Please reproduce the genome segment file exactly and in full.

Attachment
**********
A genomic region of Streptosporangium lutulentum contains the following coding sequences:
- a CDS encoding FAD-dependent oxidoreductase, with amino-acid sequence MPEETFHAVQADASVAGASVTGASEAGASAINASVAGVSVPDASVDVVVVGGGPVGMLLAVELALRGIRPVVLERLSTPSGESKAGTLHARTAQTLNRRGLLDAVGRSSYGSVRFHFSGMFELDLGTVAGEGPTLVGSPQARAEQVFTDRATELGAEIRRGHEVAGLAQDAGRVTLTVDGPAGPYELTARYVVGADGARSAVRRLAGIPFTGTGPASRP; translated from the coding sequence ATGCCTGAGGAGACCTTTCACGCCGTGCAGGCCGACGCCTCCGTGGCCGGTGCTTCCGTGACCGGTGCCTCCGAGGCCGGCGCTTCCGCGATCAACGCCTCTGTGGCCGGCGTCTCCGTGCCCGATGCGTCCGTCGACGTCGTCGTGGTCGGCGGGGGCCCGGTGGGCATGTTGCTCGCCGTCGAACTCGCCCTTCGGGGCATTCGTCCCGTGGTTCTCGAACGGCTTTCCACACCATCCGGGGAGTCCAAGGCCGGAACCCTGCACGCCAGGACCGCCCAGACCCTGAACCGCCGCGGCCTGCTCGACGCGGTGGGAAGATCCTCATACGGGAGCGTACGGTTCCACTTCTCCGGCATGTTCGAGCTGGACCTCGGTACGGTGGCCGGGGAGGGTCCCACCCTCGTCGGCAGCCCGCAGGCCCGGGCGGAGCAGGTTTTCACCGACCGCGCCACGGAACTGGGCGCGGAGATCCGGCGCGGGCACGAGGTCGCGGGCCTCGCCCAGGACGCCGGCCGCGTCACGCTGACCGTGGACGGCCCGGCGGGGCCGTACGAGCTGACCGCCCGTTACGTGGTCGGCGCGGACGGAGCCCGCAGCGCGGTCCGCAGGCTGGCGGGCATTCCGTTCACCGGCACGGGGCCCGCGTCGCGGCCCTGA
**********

A genomic region of Streptosporangium lutulentum contains the following coding sequences:
- a CDS encoding FAD-dependent oxidoreductase, with amino-acid sequence MPEETFHAVQADASVAGASVTGASEAGASAINASVAGVSVPDASVDVVVVGGGPVGMLLAVELALRGIRPVVLERLSTPSGESKAGTLHARTAQTLNRRGLLDAVGRSSYGSVRFHFSGMFELDLGTVAGEGPTLVGSPQARAEQVFTDRATELGAEIRRGHEVAGLAQDAGRVTLTVDGPAGPYELTARYVVGADGARSAVRRLAGIPFTGTGPASRP; translated from the coding sequence ATGCCTGAGGAGACCTTTCACGCCGTGCAGGCCGACGCCTCCGTGGCCGGTGCTTCCGTGACCGGTGCCTCCGAGGCCGGCGCTTCCGCGATCAACGCCTCTGTGGCCGGCGTCTCCGTGCCCGATGCGTCCGTCGACGTCGTCGTGGTCGGCGGGGGCCCGGTGGGCATGTTGCTCGCCGTCGAACTCGCCCTTCGGGGCATTCGTCCCGTGGTTCTCGAACGGCTTTCCACACCATCCGGGGAGTCCAAGGCCGGAACCCTGCACGCCAGGACCGCCCAGACCCTGAACCGCCGCGGCCTGCTCGACGCGGTGGGAAGATCCTCATACGGGAGCGTACGGTTCCACTTCTCCGGCATGTTCGAGCTGGACCTCGGTACGGTGGCCGGGGAGGGTCCCACCCTCGTCGGCAGCCCGCAGGCCCGGGCGGAGCAGGTTTTCACCGACCGCGCCACGGAACTGGGCGCGGAGATCCGGCGCGGGCACGAGGTCGCGGGCCTCGCCCAGGACGCCGGCCGCGTCACGCTGACCGTGGACGGCCCGGCGGGGCCGTACGAGCTGACCGCCCGTTACGTGGTCGGCGCGGACGGAGCCCGCAGCGCGGTCCGCAGGCTGGCGGGCATTCCGTTCACCGGCACGGGGCCCGCGTCGCGGCCCTGA